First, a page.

Organizer: Mi Jeong Lee
Co-Organizer: Seohyon JungContact the Seminar Organizers
We live in an era demanding collectives, whether it be on the level of the local, in communities, neighborhoods, or gatherings, or on the level of the global, in trans- or supra-national organizations and alliances, humankind, or the planetary biosphere. Recent theoretical turns away from or beyond the individual, the human, or the discretely bounded, such as that of Jane Bennett, Bruno Latour, Donna Haraway, and Dipesh Chakrabarty, reflect a contemporary discontent in restrictive orientations including but not limited to anthropocentrism. To think, feel, experience, and act as a collective, however, must always be in scalar tension with that collective’s constituent individual parts. To make something big we must start out from the small, and in getting bigger we risk losing sight of the particular and settling for an easy abstraction or universalism.
This seminar aims to explore questions of collectivity from a variety of angles, ranging from historical approaches and theoretical approaches such as new materialism, ecocriticism, and posthumanism, to narrative approaches paying attention to issues such as perspective, character, and spatiotemporality. For example, how does literature, as a forum for forging the biopolitical imagination, represent the political as well as economic stakes of excess? How do we negotiate the feelings of alienation in the face of a human mass or make sense of violence in the name of collective governance? Or, in a different vein, how must individual agency and forms of storytelling based on it be rethought in the face of planetary catastrophe that demands large-scale action?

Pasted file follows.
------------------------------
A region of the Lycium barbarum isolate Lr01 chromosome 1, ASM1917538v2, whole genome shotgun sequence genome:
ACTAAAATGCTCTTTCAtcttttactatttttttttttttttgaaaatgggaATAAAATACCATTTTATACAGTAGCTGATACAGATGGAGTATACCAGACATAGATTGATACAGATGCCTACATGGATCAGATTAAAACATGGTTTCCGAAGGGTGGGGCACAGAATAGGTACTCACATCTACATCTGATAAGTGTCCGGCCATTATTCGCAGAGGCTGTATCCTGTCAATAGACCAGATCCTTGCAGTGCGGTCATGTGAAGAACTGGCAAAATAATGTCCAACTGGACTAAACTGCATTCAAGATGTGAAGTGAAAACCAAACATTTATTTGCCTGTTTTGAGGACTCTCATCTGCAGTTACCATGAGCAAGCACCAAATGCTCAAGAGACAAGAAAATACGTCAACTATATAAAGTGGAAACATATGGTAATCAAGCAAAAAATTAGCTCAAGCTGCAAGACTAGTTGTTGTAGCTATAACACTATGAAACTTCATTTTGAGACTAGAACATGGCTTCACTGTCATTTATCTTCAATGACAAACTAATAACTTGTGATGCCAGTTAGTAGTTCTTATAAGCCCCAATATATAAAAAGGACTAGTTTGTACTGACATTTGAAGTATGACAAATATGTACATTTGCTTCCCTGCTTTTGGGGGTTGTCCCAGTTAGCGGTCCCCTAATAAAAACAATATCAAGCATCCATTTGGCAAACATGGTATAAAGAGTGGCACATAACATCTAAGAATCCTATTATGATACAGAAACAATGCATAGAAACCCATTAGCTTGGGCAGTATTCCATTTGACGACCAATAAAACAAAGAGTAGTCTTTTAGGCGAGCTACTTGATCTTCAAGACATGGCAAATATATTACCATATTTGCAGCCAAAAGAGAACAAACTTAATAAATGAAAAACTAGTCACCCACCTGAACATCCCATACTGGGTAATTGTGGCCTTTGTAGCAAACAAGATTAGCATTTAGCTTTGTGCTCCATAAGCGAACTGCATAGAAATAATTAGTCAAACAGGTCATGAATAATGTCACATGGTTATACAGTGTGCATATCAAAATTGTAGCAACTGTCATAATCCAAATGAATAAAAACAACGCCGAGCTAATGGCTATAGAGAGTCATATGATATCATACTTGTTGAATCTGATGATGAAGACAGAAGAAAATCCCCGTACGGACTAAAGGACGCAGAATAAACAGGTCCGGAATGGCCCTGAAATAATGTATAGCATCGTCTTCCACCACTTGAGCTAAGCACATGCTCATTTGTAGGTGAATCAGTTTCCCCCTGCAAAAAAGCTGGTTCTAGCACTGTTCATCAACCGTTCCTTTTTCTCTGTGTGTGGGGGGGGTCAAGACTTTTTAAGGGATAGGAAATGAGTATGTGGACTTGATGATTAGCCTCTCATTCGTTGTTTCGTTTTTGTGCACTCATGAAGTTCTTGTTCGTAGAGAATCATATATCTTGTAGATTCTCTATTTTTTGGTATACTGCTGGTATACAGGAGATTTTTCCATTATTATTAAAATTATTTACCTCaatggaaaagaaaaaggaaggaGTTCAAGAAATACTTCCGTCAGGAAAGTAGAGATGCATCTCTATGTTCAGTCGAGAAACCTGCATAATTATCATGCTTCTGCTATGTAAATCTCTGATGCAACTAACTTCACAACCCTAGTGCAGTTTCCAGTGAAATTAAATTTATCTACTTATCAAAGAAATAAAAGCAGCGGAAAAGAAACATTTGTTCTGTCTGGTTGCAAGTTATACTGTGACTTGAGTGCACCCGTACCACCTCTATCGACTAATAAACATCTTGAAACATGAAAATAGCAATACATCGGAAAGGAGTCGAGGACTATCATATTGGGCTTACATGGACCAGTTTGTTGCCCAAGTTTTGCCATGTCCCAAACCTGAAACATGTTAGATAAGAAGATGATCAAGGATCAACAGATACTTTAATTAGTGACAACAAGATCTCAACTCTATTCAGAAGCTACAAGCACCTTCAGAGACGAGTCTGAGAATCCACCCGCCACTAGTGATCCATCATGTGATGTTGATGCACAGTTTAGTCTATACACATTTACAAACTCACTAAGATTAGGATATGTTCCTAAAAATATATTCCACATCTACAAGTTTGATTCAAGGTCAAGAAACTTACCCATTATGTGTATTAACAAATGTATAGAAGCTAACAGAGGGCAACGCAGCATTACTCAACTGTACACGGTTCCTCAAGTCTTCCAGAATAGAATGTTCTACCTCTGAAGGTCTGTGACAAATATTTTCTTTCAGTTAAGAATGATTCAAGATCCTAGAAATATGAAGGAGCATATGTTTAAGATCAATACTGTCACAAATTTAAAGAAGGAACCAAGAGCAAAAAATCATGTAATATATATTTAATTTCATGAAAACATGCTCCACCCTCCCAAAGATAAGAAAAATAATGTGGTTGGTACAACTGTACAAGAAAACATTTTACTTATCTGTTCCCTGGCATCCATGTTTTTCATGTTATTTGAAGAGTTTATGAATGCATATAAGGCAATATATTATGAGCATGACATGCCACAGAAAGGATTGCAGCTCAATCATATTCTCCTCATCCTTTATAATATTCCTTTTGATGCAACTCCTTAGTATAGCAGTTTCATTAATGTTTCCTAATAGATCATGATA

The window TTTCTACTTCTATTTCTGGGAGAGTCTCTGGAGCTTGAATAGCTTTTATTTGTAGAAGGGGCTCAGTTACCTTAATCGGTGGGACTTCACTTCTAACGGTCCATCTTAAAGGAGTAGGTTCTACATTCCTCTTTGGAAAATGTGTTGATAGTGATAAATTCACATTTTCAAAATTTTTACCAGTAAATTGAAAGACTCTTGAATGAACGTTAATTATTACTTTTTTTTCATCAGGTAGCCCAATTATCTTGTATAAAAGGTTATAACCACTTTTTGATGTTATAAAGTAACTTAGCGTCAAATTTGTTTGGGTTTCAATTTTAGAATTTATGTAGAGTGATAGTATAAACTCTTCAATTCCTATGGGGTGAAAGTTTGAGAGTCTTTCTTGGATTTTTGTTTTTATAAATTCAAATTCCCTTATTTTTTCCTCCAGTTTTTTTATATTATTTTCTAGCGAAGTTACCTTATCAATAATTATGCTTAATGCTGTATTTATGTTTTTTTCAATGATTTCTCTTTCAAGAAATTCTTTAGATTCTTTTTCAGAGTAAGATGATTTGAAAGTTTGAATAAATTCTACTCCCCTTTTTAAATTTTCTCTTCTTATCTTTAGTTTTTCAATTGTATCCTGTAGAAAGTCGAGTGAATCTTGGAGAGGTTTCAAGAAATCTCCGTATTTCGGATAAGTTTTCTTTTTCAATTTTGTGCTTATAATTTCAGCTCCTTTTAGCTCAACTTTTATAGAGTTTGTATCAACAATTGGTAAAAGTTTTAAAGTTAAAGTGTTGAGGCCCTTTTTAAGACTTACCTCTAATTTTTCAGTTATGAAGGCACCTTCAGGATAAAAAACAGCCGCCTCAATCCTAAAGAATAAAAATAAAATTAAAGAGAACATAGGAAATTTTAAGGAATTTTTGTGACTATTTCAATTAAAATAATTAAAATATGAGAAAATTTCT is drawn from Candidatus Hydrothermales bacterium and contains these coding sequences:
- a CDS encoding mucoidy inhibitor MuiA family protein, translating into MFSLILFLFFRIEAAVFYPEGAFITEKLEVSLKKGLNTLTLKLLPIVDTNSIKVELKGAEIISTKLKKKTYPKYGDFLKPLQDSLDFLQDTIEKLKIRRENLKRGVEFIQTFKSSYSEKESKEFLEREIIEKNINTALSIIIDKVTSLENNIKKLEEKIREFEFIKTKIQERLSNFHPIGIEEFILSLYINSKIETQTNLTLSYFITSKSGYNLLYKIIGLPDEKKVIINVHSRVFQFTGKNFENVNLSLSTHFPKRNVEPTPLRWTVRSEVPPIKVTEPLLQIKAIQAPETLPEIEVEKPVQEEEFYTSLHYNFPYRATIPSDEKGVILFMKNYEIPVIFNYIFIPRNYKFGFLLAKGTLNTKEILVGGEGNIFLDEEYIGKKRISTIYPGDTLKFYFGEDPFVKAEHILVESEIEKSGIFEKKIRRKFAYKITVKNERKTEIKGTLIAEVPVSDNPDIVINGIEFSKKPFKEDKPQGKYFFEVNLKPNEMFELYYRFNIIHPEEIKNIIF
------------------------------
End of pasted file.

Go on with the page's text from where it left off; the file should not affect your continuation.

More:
Ultimately, we are interested in generating a network of ideas around the representation and application of the concept of collectivity across historical and geographical boundaries. We welcome explorations from a variety of disciplines and intersections. Topics may include, among others:
Collectivity / Human as a species / Distributed agency / Race / Population theory / The global and the planetary / Affective experience of collectivity / National or other forms of governance / Forms of communities / Collective memory / Assemblage / Environment and ecology / Fear of the crowd / Rhetoric of the mob / Infrastructure / Scale
Please submit a 250-300 word abstract by October 28, 2021 to the organizers (email@example.com or firstname.lastname@example.org). Proposals should include the title of the paper, the presenter's name, institutional affiliation (if applicable), and any technology requests.